The same thing happened in Kiki's Delivery Service too- Kiki was descending a random staircase, and for no reason at all they decided it should play like a piano. They feel a need to stuff in extra stimulation to keep us Yanks in the seats.

      Some relationships to Western myth:

      Most of the magical background was Japan's kami, of course. Ubaga was rather like a cross between an oni and a western witch (but original, all her own).

      Random associations: "don't look back"- like Orpheus' walk out of Hades [pantheon.org], but inverted. (That story also featured the eating of food as a way to bind yourself to a supernatural realm)

      "don't take food meant for the gods"- Odysseus' men did the same [free-online.co.uk], and were punished for it. As pigs [messagenet.com], no less.
      • Funny, I never noticed Haku's wolf head on the dragon until looking again at the DVD just now. Though the movie is full of references to other Miyazaki movies...

        The music was done by Joe Hisaishi [nausicaa.net], though I have not seen the Disney version yet to know whether they've mucked with the excellent music.

  • The movie really isn't anything like Mononoke Hime. It's much more kid-oriented, and mostly feels like a really good, creative Disney movie. Very little violence or action (though there's quite a bit of blood at times). I personally liked it, but a lot of my friends didn't. Just be cautioned: this movie isn't for anyone.

  • I can only hope that they dont try to shift the color balance to red to justify not replacing all the DVD's that were misprinted with the wrong color-balance..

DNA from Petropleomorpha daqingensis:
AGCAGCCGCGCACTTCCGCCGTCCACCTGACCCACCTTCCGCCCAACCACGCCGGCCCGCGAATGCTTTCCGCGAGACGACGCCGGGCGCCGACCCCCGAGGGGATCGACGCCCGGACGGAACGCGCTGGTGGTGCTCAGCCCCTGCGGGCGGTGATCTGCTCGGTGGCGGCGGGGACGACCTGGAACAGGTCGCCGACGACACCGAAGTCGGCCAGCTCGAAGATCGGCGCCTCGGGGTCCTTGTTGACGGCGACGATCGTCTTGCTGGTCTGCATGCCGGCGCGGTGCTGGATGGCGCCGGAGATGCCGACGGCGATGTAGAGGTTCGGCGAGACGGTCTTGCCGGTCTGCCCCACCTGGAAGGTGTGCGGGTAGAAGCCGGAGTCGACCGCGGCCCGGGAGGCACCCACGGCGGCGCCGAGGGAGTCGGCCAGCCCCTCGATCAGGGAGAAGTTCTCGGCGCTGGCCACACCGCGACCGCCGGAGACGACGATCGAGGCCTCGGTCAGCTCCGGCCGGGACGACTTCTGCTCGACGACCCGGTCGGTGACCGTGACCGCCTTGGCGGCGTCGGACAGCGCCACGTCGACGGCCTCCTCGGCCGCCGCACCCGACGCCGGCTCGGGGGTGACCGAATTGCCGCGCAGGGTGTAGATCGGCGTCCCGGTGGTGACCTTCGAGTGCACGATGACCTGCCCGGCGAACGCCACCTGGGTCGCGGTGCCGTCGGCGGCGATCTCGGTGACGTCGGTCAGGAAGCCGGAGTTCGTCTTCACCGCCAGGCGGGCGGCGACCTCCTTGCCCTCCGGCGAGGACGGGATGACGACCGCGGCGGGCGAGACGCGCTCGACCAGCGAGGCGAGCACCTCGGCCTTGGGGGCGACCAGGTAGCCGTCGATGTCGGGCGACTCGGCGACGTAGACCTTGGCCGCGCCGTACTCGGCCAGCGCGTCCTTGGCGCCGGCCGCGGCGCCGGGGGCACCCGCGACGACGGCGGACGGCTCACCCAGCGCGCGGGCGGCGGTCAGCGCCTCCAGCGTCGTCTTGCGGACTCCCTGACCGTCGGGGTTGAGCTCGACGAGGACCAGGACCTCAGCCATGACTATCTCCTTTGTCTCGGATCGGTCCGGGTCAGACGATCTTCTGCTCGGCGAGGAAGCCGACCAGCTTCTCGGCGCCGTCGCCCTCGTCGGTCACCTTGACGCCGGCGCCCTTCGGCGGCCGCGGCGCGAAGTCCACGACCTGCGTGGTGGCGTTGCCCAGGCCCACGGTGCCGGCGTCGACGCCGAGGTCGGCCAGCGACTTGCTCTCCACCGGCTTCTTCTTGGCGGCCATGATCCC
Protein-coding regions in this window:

• The date's a bit off. I live in Minneapolis and I know it starts here tomorrow (at the Uptown Theater, for anybody that knows the area. Probably the biggest screen in town).

    I would imagine New York, LA, etc. would start tomorrow then, too. All part of the big eight or ten markets, if I'm not mistaken-- the above-mentioned three, plus, I dunno, Boston, Miami, Toronto.

    So check your listings, gang, and see it early. Who knows how long it'll stick around?
  • by WickywiK ( 232751 ) on Thursday September 19, 2002 @11:33PM (#4294891)
    Ebert & Roeper reviewed it this weekend and loved it. They said that kids will really like it but adults will probably enjoy it more. Apparently Miyazaki almost didn't make this movie. You can hear the review here: http://tvplex.go.com/buenavista/ebertandroeper/tod ay.html
  • by Anonymous Coward on Thursday September 19, 2002 @11:48PM (#4294954)
    If you're thinking of seeing this ask yourself what you value in a movie.